This summer, 90 students from across the nation participated in WSU’s Summer Undergraduate Research program where they worked with award-winning professors in cutting-edge facilities. For many, the experience opened their eyes to the world of possibilities research offers.
A research opportunity
Excited to participate in the opportunities a university can offer, Raquel Murillo transferred to WSU in summer 2016 after earning an associate’s degree from Tacoma Community College.
“At a community college there aren’t many research opportunities, so I couldn’t wait for the university experience,” she said.
Murillo, a junior in chemical engineering worked with Nehal Abu-Lail, a professor in the Gene and Linda Voiland School of Chemical Engineering and Bioengineering to study a multi-drug resistant strain of Escherichia coli (E.coli). The research project focused on how the bacteria’s cell membrane interacts with antibiotics at a nanoscale level.
The researchers also tested the antimicrobial ability of plant extracts commonly used in home remedies such as: garlic, turmeric, apple cider vinegar, and cranberries.
“Professor Abu-Lail is known around the world for her research,” said Murillo. “There is nothing like the experience of being around someone who can truly mentor you. She is a great mentor and is constantly provided me with information and resources that helped with my research.
“You are working with Ph.D. students and amazing researchers, a lot of great mentors who want to teach you,” she added. “This was a great learning experience.”
“Raquel has shown great work ethic. She is reliable, persistent, inquisitive, and disciplined,” said Abu-Lail. “It has been great to have her as part of our laboratory team.”
Never too early to start
Lucy Ward is one of a handful of recent high school graduates who participated in WSU’s Summer Undergraduate Research program. With a mother as a professor, Lucy Ward grew up surrounded by academics. So it’s no surprise that a week after graduating high school, Ward began her research project.
Ward, an incoming freshman at the University of Wyoming, worked with Diane Cook, a professor in the School of Electrical Engineering and Computer Science to build a robot that can work with Cook’s smart home system to assist older residents.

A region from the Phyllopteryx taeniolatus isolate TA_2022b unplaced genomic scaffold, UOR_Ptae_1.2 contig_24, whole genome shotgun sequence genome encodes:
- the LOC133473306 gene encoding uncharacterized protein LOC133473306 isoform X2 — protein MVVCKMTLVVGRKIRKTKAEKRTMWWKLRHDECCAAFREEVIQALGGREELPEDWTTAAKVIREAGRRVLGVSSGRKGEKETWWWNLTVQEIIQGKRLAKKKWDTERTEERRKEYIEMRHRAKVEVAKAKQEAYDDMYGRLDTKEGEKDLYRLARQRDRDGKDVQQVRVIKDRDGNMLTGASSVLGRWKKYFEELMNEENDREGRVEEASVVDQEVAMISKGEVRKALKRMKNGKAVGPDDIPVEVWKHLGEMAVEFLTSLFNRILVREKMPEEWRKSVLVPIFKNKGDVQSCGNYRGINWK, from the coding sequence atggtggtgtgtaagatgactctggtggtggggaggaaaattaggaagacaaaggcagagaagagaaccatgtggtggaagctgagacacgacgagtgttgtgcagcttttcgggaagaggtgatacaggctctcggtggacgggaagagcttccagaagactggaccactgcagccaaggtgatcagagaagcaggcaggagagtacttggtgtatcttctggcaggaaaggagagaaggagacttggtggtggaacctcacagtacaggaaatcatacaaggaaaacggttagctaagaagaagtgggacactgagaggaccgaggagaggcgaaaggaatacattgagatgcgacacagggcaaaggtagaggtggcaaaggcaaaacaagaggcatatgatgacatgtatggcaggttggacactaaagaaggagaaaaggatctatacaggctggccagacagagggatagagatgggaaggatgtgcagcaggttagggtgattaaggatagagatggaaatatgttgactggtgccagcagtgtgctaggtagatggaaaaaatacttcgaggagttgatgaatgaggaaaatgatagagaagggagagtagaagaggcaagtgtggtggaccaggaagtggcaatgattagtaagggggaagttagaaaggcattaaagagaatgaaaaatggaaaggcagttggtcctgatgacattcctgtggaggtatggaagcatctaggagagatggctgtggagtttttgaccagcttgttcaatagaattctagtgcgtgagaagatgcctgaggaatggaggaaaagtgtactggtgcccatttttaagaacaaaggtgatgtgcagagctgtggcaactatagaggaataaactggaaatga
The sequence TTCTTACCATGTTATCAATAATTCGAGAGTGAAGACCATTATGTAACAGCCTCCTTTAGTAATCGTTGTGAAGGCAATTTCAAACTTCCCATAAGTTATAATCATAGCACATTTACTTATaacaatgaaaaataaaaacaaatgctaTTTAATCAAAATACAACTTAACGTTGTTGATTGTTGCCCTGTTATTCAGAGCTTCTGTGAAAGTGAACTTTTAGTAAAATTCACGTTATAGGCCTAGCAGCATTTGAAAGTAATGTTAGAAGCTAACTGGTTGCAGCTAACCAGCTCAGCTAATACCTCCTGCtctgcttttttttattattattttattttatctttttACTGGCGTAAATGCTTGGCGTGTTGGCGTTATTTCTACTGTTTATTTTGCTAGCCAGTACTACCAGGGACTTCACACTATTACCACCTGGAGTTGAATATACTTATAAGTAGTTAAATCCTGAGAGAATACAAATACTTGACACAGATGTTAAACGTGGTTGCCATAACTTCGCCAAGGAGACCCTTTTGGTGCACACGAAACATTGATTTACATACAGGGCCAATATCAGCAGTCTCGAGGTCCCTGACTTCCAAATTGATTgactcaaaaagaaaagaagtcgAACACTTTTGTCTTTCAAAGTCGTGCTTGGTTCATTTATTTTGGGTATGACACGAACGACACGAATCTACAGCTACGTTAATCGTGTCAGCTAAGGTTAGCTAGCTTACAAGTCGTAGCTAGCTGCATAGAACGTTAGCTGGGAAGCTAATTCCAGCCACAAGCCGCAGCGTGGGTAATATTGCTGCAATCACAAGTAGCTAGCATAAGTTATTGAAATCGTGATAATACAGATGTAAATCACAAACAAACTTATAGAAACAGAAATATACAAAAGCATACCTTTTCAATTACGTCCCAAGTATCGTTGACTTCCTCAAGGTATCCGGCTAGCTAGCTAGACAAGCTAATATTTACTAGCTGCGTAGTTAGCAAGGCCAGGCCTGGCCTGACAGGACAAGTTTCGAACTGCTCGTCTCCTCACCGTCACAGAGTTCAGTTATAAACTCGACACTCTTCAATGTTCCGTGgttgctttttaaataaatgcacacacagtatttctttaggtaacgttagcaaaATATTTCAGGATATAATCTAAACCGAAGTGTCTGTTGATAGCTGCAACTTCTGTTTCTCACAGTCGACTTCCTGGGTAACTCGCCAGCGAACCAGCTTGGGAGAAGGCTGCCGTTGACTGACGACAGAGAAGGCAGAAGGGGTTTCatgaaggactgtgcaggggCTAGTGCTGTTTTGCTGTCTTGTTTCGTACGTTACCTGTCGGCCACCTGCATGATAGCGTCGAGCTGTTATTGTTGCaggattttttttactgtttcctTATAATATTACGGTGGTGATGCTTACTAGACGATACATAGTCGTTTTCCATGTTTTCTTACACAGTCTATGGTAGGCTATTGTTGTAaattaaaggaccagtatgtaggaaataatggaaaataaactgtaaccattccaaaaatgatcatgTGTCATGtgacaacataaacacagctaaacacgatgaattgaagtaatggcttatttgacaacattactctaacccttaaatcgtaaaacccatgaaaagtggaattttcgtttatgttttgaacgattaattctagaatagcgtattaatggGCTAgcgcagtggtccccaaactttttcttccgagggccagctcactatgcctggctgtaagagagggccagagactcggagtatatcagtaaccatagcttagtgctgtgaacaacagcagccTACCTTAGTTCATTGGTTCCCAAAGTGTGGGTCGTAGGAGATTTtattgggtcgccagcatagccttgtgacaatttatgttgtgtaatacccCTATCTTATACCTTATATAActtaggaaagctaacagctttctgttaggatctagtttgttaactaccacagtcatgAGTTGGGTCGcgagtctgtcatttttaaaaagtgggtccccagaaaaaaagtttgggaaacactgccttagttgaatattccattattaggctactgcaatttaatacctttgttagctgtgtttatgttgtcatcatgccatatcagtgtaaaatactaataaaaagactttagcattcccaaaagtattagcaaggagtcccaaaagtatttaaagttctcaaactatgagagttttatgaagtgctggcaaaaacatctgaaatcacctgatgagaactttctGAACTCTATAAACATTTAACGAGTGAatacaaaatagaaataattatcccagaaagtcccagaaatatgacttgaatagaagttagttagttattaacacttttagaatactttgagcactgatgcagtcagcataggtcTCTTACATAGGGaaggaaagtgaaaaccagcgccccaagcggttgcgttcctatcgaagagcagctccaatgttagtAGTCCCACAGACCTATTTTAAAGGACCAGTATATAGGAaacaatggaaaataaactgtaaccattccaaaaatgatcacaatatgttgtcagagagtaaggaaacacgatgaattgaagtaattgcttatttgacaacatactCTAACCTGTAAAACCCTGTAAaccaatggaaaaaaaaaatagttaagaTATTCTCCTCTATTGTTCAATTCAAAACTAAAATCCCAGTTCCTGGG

The current smart home system is able to detect habits and routine activities, but it can do little to assist someone who is struggling. However, the robot will be able to tell if a resident has skipped one of their routine activities, approach the resident and remind them to complete it, and provide assistance with completing the task if necessary. Ward tested the capabilities of the robotic arm, evaluated the accuracy of the visualization software that generates a map of the smart home, and checked the accuracy of the odometer readings from the robot.
“I worked with a lot of smart people and we worked together to create something that will help others,” said Ward. “The idea of taking real data and applying it to answer a question is really cool.”
At the beginning of the year, the Office of Undergraduate Research holds information sessions to introduce students to the research opportunities available to them on campus.
Kristian Gubsch has been interested in research since he was a freshman. A sophomore chemical engineering major, Gubsch helped Candis Claiborn and Von Walden, professors in the Department of Civil and Environmental Engineering, build a network of inexpensive air quality sensors to monitor Spokane’s air quality in real-time. The project was in collaboration with Urbanova, a smart city living laboratory in the Spokane University District that is testing solutions to address urban challenges in new ways. The air quality sensors measure temperature, pressure, humidity, carbon dioxide and particulate matters.
“I really enjoyed the hands on experience from this research project,” said Gubsch. “Figuring out how things work is fun.”
Research is for everyone
Sophomore biochemistry major Yoni Rodriguez also worked with Walden to create an interactive laboratory module to introduce undergraduate students to environmental engineering using sensors modeled after the air quality sensors being used in Urbanova. The lab module will provide students with hands-on engineering, computer programming, and research development skills as they develop their own experiments using the real-time data collected by the air quality sensors.
“My researching experience has made me realize that anybody can do research, as long as you know what you want to do and you work for it,” said Rodriguez.
“I went through a big learning curve with this research project. I didn’t have a background in computer science or engineering so everything I was doing was new to me, but I overcame that by asking a lot of questions and trying it.”
“I have been really impressed by the amount and the quality of the research performed by Kristian and Yoni this summer,” said Walden. “As their mentor, I just pointed in the direction that they should go, but they really pushed this research project forward. Their work this summer will allow us to deploy more sensors in Spokane this fall.”
Shelley Pressley, director of WSU’s Office of Undergraduate Research, has worked with the students since day one, helping with workshops and information sessions.
“Summer research opportunities, like the ones provided at WSU, allow students to try research and explore career options on a full-time basis,” she said. “They can become fully immersed in a project, compared with doing research during the academic year when they are busy keeping up with their classes.”
The students completed the research program by presenting their findings to the public at the Summer Undergraduate Research Symposium.
Visit WSU’s Office of Undergraduate Research to learn more about undergraduate research opportunities at Washington State University.